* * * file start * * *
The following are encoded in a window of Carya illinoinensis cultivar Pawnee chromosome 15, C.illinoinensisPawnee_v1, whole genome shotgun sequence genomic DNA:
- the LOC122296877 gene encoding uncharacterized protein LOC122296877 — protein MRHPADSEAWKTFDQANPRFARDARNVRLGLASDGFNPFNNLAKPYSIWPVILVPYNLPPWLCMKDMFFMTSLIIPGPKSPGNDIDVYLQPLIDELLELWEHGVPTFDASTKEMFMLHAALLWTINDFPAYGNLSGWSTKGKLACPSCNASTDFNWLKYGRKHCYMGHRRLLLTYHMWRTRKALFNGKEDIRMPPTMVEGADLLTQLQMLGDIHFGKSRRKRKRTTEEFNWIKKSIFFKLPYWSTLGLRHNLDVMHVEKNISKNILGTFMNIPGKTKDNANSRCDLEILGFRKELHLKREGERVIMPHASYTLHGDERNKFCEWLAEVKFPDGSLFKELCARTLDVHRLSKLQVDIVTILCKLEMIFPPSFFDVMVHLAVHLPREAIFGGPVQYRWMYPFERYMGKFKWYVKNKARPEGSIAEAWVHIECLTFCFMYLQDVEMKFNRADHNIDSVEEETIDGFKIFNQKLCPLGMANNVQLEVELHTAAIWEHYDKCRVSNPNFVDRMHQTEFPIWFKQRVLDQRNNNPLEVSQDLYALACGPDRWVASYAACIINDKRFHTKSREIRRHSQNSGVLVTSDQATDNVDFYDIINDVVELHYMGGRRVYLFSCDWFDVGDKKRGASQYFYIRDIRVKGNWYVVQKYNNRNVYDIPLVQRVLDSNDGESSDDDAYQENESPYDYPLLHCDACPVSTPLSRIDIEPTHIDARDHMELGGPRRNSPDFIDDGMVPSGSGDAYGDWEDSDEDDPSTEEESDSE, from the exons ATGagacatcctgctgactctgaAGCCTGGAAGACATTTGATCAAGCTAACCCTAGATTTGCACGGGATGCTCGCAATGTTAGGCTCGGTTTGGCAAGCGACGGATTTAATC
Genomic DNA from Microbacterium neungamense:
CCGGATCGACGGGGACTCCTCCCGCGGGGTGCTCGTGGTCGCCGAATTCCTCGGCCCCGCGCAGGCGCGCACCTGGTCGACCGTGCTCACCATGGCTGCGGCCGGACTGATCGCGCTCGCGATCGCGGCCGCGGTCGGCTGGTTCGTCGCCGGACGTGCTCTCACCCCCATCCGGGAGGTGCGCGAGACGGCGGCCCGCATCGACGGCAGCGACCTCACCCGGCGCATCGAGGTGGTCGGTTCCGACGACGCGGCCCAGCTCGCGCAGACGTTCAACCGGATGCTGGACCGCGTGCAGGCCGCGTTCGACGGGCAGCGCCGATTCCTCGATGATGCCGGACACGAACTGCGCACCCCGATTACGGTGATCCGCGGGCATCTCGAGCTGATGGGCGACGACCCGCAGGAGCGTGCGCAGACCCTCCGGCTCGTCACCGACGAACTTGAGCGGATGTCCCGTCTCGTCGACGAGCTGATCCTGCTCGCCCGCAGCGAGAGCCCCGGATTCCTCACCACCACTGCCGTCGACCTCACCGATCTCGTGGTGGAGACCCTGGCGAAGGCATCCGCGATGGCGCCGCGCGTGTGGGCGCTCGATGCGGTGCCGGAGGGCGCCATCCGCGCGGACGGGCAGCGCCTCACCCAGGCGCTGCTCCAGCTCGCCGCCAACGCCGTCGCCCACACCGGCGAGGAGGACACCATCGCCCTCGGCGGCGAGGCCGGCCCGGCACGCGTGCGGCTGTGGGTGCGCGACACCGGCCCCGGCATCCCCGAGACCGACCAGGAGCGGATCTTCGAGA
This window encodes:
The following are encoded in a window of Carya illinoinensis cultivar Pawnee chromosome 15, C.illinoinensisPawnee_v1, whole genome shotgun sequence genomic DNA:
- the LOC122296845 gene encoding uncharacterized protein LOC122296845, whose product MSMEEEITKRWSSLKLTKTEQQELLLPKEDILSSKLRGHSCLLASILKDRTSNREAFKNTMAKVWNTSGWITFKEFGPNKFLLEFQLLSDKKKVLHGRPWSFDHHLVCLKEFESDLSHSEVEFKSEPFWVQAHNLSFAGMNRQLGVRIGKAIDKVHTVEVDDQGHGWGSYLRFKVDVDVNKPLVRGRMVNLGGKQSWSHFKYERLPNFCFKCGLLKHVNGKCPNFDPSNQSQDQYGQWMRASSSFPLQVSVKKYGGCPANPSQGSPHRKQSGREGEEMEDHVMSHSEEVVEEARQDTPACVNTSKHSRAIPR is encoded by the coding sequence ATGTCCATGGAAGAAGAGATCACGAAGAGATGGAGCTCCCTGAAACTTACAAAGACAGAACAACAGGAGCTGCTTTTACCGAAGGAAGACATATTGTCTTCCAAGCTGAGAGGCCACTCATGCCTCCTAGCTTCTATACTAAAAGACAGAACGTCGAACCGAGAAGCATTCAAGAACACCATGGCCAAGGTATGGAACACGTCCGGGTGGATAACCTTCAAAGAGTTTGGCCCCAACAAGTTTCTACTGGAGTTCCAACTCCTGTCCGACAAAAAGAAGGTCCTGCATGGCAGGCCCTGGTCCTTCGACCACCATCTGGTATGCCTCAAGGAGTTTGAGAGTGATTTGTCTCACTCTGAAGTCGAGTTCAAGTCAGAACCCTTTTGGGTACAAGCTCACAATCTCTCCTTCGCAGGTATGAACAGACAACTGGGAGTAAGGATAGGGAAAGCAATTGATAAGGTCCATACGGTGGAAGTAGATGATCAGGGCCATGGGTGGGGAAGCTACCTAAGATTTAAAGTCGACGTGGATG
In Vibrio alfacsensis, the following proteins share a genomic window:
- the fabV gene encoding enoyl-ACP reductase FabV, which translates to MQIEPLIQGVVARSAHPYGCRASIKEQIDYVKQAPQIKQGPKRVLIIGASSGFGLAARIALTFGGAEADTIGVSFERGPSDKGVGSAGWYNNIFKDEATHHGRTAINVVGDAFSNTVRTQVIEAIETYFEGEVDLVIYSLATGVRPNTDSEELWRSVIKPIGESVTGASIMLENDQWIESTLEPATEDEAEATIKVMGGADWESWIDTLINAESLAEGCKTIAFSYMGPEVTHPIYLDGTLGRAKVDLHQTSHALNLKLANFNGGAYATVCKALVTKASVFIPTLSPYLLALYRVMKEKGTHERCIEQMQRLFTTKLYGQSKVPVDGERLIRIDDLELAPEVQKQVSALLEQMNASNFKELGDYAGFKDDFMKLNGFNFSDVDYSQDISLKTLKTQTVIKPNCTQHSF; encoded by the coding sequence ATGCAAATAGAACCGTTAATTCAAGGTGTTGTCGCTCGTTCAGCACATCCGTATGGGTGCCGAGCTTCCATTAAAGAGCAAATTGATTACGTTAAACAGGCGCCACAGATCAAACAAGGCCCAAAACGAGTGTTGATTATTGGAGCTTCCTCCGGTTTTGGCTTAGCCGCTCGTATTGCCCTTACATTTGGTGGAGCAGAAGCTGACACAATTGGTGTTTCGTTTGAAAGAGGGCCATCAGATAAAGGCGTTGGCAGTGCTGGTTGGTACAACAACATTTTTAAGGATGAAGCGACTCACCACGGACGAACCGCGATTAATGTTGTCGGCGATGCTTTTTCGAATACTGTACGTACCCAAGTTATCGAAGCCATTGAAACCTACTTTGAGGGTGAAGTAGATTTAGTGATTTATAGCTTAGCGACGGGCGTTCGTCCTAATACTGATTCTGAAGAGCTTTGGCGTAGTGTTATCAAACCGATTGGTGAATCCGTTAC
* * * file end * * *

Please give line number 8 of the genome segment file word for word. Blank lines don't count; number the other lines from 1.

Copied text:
In Vibrio alfacsensis, the following proteins share a genomic window: